Digging Deeper

Energy is never created; it gets transferred from one kind to another. For the stick chain reaction built in this activity, you push each depressor as you bend it to weave it into a chain. The depressors store this energy as elastic potential energy. If you have stretched a rubber band, you have felt how it wants to come back to its original length. Scientists say that a stretched rubber band is loaded with elastic potential energy. In a similar way, the depressors store elastic potential energy when bent. When you allow the stick to go back to its flat state, it releases this energy. When one depressor releases its stored energy, nothing spectacular happens, but when a chain of depressors release their energy, you get a dramatic effect. If the chain reaction happens on a hard floor, the sticks will push themselves off of the floor and fly high into the air. The elastic potential energy is transformed into movement, also called kinetic energy. As they fly up, the depressors gain height above earth, which translates into gravitational potential energy or the energy due to the fact that it can fall to earth. Eventually, the depressors lay flat on the ground. The energy once stored in the chain has been transformed into heat and sound energy.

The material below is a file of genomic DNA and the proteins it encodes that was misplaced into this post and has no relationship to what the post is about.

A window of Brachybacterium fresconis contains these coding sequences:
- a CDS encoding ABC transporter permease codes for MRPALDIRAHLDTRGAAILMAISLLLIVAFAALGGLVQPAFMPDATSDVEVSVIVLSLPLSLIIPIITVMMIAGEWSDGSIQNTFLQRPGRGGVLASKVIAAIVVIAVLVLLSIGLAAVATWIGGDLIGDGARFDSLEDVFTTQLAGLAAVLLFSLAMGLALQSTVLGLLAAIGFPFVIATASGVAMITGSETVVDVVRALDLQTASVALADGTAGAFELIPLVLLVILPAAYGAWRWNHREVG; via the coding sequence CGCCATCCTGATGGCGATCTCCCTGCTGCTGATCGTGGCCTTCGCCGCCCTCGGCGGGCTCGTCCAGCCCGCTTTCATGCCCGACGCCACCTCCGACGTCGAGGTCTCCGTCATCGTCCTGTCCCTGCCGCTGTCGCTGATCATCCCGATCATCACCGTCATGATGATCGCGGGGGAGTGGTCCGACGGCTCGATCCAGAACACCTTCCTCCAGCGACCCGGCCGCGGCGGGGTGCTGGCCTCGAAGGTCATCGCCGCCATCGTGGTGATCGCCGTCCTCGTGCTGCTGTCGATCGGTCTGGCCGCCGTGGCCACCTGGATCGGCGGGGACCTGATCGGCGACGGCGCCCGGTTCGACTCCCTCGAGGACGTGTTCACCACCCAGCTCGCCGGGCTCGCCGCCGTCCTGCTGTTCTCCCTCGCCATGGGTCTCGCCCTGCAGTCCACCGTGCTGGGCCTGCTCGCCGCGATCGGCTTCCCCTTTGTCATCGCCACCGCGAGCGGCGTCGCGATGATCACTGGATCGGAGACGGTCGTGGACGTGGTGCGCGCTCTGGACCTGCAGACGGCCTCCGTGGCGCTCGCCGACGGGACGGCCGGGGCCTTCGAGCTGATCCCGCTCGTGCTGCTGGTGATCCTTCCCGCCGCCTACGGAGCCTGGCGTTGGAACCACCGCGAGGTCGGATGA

It is much harder to weave small popsicle sticks together. These popsicle sticks do not bend easily, instead, they tend to break. They are not as well suited to store elastic potential energy. Jumbo popsicle sticks (7 3/4 inch long) are more elastic, they can be woven into a chain and are a nice sight when being released. The tongue depressors (5 3/4 inch long) give the most spectacular result.

If you assemble your chain and leave it out for a day or so, you might notice your depressors do not jump as high when you release the chain. Over time, the depressors yield under the tension and become permanently deformed. Part of the elastic potential energy went into deforming the material.

If you tried to release the chain on carpet or any other soft ground, you might also have noticed the depressors did not jump as high. The depressors cannot bounce off the soft ground that easily because the ground absorbs part of their energy.

Interlaced popsicle sticks held down by a hand
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For Further Exploration

  • Compare the chain reaction exploding on carpet to a similar chain exploding on a hard floor. Which one makes the sticks jump up highest? Why would this be the case?
  • Make chains from jumbo popsicle sticks and tongue depressors. Can you explain why the result is different?